Joseph Beuys/Enzo/Cucchi/Anselm Kiefer/Jannis Kounellis

The prelude to this exhibition was a large, long table with chairs that invited one to sit down and peruse a copy of the book on display. The table was the one from the Kunsthalle’s library around which these four artists met last year for extended discussions with Jean-Christophe Ammann, director of the Kunsthalle and organizer of this exhibit. The book, Ein Gespräch/Una Discussione (A discussion), contained the transcript of these talks. This “reading room,” an explicit component of the exhibition, informed us of the conceptual basis of the collaborative project, namely “discussion,” which was originally meant to be developed into a “dialogue” among artworks with the idea of constructing, as Kounellis terms it, a new “cathedral,” a unified position from which to view art. This dialogue did not take place; indeed, under the circumstances, it could not. Beuys’ death in January, during a crucial phase of the show’s organization, was of course a significant factor in upsetting the delicate balance of artistic positions. The exhibition therefore became a sum of four individual shows presented in tandem, a mirror of the desolate, fragmented condition of European culture and of the destitution of the contemporary art scene, which is a prominent theme of Ein Gespräch/Una Discussione.

This is not to say that this undertaking was a failure. Far from it. But the decidedly individualistic presentations of the four artists in separate rooms was in fact a telling reflection of the isolated position of today’s artist, as well as of the current fundamental incompatibility of different artistic visions. Although within the broad framework of art all are working (ideally) toward a common “goal,” which could be paraphrased as the wish for social efficacy, each must develop his own strategy and work out his own profoundly subjective point of view. Furthermore, this desired goal can at best be only vaguely fixed today. Nearly every artistic direction ends in the insatiable gullet of the art market, which consumes all and digests nothing. The current problem is not how to make “art.” The problem is for the artist to find a way to sabotage the exploitative mechanisms of the art market so that what he produces can be assimilated as more-broadly defined building blocks of culture rather than merely being celebrated as esthetic events. This dilemma is crystallized in Kiefer’s observation that the artist in today’s cultural purée—speaking here specifically of the European situation—must do more than postulate and invoke, as Kounellis does, an elitist cultural tradition. One must constantly test the ideal of a broader concept of art, such as that conceived by Beuys, and give it room to spread beyond the tight circle of the cultural elite.

This discussion about art and culture, Europe and the world, politics and economics, is a muddled lament that opens no perspectives on new structures. Its value lies in its exposure of the crisis of the art world, and in the potential, implicit in the work to date, for further probing—and further probing is definitely in order. For we should not rest satisfied with Beuys’ pessimistic coda, that “a dead artist is better than a living one.” In this exhibition it was clearly the works themselves that took up the task of deeper probing and specification, for here even Kounellis’ “rejection of imagery” became a magnificent metaphor for the poetic culture-creating act. In the hissing gas flames of his Feuerraum/Millesimo tentativo per un requiem (Fire room/thousandth attempt for a requiem, 1985) lie hopes for a fresh wind that could clear the haze and disclose his vision of antiquity as a living tradition, as well as blow a bit of Mediterranean spirit up north. It might then cause Kiefer’s desolate landscapes to burst into bloom, revitalizing this fallow, scar-encrusted earth, whose reflection in the paintings and drawings exhibited here told us so much more about the fate of Europe than can be learned from Ein Gespräch/Una Discussione.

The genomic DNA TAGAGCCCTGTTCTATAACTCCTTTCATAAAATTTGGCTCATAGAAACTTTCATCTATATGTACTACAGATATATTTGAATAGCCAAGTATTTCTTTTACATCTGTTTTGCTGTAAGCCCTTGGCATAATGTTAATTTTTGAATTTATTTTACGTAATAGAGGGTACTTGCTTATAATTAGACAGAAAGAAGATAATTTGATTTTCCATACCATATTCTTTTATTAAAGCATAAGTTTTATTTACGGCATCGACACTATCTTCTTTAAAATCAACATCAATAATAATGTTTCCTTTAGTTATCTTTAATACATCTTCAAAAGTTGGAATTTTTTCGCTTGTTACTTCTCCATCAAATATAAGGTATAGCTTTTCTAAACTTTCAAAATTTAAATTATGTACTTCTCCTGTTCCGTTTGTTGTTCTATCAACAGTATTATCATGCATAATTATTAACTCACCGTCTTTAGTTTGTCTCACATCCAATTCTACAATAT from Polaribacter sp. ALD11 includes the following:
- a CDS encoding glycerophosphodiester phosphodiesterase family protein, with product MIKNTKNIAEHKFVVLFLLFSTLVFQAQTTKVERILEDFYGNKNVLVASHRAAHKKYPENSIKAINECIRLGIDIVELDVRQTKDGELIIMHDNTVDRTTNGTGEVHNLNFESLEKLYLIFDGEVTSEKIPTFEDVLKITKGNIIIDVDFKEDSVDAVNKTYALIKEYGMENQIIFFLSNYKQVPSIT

Beuys had wished to present, for the first time, a selection of drawings from his “Ulysses” cycle, Joseph Beuys verlängert im Auftrag von James Joyce den “Ulysses” um 6 weitere Kapitel (Joseph Beuys, under commission from James Joyce, adds 6 more chapters to Ulysses, 1959–61). Since Beuys had not made his selection before his death, the exhibition showed the first two sketchbooks in their entirety. These gave us a first, partial insight into a work of central importance to Beuys’ development, a work that presents the quintessence of his cosmic view of earthly existence, his always persuasive “rational irrationalism.” Cucchi’s selections moved within the realm of pure poetry. In these works he practices his semiotic mode of painting on large, heavy cement panels. He thereby evokes fresco painting, a medium that cannot translate weighty contents directly into heavy impastos but must express significant meaning with a certain airiness. Since the panels were not painted al fresco, these detached walls must be seen as metaphors for a fragmented architecture, as symbols of alienation within an ill-defined cultural realm that the artist must first endow with meaning.

Max Wechsler

Translated from the German by Leslie Strickland.